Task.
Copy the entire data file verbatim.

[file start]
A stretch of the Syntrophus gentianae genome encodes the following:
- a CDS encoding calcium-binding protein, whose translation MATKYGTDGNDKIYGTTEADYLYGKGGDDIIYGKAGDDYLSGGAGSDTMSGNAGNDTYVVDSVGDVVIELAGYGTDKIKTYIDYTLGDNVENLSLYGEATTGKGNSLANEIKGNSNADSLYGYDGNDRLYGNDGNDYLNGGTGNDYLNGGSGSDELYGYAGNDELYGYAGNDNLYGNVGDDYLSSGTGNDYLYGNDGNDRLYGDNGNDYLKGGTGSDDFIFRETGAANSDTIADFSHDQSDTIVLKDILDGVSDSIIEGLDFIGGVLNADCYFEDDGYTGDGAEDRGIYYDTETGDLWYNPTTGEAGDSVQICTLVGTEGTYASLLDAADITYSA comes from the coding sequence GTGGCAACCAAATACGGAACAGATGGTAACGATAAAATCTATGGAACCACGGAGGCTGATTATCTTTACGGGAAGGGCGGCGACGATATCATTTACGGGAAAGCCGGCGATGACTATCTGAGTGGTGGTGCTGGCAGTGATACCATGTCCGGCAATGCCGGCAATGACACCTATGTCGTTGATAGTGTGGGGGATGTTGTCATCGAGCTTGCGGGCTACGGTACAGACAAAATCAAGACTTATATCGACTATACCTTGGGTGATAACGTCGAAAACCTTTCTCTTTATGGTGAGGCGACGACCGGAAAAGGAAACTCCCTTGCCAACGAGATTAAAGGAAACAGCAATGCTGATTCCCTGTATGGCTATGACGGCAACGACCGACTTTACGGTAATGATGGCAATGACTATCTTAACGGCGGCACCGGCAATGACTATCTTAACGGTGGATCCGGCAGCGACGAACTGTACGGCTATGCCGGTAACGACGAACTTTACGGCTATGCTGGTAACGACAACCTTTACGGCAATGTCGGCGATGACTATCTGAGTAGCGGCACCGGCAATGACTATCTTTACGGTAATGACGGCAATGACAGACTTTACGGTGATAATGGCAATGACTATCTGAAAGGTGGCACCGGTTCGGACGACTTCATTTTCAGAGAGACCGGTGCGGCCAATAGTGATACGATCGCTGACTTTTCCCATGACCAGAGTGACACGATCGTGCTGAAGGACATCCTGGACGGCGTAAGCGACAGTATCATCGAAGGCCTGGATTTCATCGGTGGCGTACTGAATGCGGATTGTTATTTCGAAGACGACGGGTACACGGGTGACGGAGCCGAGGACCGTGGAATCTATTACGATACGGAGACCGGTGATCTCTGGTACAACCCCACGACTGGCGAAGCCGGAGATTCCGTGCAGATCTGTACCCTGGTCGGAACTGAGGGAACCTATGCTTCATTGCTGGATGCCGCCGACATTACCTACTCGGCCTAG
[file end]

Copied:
A stretch of the Syntrophus gentianae genome encodes the following:
- a CDS encoding calcium-binding protein, whose translation MATKYGTDGNDKIYGTTEADYLYGKGGDDIIYGKAGDDYLSGGAGSDTMSGNAGNDTYVVDSVGDVVIELAGYGTDKIKTYIDYTLGDNVENLSLYGEATTGKGNSLANEIKGNSNADSLYGYDGNDRLYGNDGNDYLNGGTGNDYLNGGSGSDELYGYAGNDELYGYAGNDNLYGNVGDDYLSSGTGNDYLYGNDGNDRLYGDNGNDYLKGGTGSDDFIFRETGAANSDTIADFSHDQSDTIVLKDILDGVSDSIIEGLDFIGGVLNADCYFEDDGYTGDGAEDRGIYYDTETGDLWYNPTTGEAGDSVQICTLVGTEGTYASLLDAADITYSA comes from the coding sequence GTGGCAACCAAATACGGAACAGATGGTAACGATAAAATCTATGGAACCACGGAGGCTGATTATCTTTACGGGAAGGGCGGCGACGATATCATTTACGGGAAAGCCGGCGATGACTATCTGAGTGGTGGTGCTGGCAGTGATACCATGTCCGGCAATGCCGGCAATGACACCTATGTCGTTGATAGTGTGGGGGATGTTGTCATCGAGCTTGCGGGCTACGGTACAGACAAAATCAAGACTTATATCGACTATACCTTGGGTGATAACGTCGAAAACCTTTCTCTTTATGGTGAGGCGACGACCGGAAAAGGAAACTCCCTTGCCAACGAGATTAAAGGAAACAGCAATGCTGATTCCCTGTATGGCTATGACGGCAACGACCGACTTTACGGTAATGATGGCAATGACTATCTTAACGGCGGCACCGGCAATGACTATCTTAACGGTGGATCCGGCAGCGACGAACTGTACGGCTATGCCGGTAACGACGAACTTTACGGCTATGCTGGTAACGACAACCTTTACGGCAATGTCGGCGATGACTATCTGAGTAGCGGCACCGGCAATGACTATCTTTACGGTAATGACGGCAATGACAGACTTTACGGTGATAATGGCAATGACTATCTGAAAGGTGGCACCGGTTCGGACGACTTCATTTTCAGAGAGACCGGTGCGGCCAATAGTGATACGATCGCTGACTTTTCCCATGACCAGAGTGACACGATCGTGCTGAAGGACATCCTGGACGGCGTAAGCGACAGTATCATCGAAGGCCTGGATTTCATCGGTGGCGTACTGAATGCGGATTGTTATTTCGAAGACGACGGGTACACGGGTGACGGAGCCGAGGACCGTGGAATCTATTACGATACGGAGACCGGTGATCTCTGGTACAACCCCACGACTGGCGAAGCCGGAGATTCCGTGCAGATCTGTACCCTGGTCGGAACTGAGGGAACCTATGCTTCATTGCTGGATGCCGCCGACATTACCTACTCGGCCTAG